Patients who met criteria for fibromyalgia and irritable bowel syndrome displayed clinical evidence of celiac disease that could contribute to their symptoms, according to recent research results.
Researchers studied 104 patients (mean age, 50 years; 89.4% women) who fulfilled 1990 American College of Rheumatology criteria for fibromyalgia syndrome (FMS) and Rome III criteria for irritable bowel syndrome (IBS) classification, along with 125 age- and sex-matched patients (mean age, 51 years; 84% women) with IBS but not FMS from an outpatient gastroenterology clinic in Spain. Hematological, coagulation and biochemistry tests were conducted, along with testing for serological and genetic markers for celiac disease (CD), multiple gastric and duodenal biopsies, FMS tender points, Fibromyalgia Impact Questionnaire, Health Assessment Questionnaire, Short Form (36) Health Survey and visual analog scales (VAS) for tiredness and gastrointestinal complaints.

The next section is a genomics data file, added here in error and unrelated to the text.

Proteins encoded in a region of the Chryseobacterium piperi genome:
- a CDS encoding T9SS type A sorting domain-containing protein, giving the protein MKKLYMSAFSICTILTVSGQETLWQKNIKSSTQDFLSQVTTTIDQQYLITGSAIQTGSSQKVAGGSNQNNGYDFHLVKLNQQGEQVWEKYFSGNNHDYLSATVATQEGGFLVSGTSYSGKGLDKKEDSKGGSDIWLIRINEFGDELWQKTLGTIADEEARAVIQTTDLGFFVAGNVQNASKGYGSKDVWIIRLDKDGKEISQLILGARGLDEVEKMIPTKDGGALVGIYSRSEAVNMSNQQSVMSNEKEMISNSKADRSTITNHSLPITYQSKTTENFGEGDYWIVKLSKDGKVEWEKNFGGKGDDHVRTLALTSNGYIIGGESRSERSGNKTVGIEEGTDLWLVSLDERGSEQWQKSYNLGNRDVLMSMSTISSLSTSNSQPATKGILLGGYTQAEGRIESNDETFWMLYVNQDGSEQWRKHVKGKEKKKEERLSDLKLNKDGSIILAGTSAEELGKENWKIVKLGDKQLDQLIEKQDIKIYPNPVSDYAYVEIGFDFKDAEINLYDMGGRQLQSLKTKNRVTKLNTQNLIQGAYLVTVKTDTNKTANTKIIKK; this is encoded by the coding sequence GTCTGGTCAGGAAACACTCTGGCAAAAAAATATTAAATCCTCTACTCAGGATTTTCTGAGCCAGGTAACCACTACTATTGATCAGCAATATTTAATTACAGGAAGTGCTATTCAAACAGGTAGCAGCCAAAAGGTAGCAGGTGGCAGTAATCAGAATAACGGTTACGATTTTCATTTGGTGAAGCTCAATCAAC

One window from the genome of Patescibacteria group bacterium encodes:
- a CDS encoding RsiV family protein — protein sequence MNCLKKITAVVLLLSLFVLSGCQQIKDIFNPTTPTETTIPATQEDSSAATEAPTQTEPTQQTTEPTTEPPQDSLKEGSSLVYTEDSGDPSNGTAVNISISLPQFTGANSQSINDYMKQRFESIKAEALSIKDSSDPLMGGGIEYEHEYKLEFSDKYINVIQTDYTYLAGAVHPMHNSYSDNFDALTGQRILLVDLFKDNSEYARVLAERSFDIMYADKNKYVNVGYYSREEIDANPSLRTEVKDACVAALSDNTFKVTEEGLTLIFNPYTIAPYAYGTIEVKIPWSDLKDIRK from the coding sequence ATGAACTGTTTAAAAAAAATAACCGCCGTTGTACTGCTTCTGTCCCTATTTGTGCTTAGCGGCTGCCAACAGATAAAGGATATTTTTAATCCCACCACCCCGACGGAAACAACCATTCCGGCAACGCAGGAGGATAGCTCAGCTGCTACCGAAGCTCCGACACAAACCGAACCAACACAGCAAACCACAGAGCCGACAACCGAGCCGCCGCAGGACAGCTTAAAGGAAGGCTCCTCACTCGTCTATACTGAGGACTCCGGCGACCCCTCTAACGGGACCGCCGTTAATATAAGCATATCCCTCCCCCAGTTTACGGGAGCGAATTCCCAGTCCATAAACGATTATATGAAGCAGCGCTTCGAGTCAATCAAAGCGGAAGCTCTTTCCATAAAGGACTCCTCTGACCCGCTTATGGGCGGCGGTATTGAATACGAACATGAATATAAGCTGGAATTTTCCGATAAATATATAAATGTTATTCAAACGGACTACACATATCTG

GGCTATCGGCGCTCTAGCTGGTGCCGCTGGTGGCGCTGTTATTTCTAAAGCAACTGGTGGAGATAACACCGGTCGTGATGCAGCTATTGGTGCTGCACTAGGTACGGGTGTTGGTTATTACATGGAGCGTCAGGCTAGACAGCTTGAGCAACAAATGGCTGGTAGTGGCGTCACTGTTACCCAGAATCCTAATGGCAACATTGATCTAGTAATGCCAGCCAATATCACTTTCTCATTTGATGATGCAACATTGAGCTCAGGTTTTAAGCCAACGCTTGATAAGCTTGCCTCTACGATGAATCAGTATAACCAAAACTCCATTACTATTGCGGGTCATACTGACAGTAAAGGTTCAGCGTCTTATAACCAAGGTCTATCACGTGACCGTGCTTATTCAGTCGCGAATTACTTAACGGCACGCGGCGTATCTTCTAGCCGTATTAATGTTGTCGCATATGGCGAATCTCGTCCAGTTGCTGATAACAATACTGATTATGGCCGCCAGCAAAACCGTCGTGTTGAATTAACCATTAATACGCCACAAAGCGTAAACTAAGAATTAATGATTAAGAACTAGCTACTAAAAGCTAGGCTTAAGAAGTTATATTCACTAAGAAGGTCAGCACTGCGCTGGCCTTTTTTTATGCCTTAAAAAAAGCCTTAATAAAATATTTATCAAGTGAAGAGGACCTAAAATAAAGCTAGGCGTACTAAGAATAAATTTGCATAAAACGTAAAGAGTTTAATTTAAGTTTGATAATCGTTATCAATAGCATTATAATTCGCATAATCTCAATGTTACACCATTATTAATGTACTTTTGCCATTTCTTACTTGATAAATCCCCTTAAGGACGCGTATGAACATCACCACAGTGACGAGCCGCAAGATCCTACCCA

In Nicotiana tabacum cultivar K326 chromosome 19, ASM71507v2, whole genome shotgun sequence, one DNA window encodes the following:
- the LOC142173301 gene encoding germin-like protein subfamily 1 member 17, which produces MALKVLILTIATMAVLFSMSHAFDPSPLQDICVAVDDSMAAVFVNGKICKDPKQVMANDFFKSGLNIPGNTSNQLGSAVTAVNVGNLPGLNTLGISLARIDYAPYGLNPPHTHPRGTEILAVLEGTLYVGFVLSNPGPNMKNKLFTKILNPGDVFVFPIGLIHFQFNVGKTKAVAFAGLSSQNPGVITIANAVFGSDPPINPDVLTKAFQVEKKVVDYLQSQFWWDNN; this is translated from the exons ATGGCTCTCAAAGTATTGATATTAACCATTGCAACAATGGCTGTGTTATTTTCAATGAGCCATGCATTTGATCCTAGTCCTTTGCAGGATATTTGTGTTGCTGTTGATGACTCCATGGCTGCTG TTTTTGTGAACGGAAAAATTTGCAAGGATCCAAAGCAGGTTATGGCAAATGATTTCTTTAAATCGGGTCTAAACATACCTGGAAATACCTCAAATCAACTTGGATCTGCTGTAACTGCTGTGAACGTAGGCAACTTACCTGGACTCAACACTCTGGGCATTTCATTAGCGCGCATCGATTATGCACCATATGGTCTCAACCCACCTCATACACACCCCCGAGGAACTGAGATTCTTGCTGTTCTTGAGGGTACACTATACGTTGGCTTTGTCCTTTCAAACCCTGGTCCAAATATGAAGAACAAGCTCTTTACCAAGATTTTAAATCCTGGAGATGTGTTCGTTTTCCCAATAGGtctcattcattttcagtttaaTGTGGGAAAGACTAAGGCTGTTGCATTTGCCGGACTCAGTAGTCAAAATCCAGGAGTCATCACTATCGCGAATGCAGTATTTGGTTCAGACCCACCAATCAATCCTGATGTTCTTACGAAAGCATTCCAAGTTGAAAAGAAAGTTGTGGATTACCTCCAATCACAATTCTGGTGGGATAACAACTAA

Patients with IBS and FMS had much worse scores in values in quality of life and VAS compared with patients with IBS alone (P<.001). Major histocompatibility complex DQ2/DQ8 positivity, high TGt-2 serum levels and duodenal villous atrophy, which were in agreement with CD, were observed in seven IBS/FMS patients (6.7%). Almost 30% of IBS/FMS patients had a family history of CD. Once the patients began a gluten-free diet (GFD), they displayed improvement in digestive and systemic symptoms at follow-up.
“The findings of this case-finding study indicate that some of the misdiagnosed IBS/FMS cases could suffer from an underlying CD, which can contribute to the IBS and FMS symptoms, development and maintenance,” the researchers concluded. “[The patients] can improve symptoms and possibly prevent long-term, CD-related complications with a strict lifelong GFD.”
Disclosure: The researchers report no relevant financial disclosures.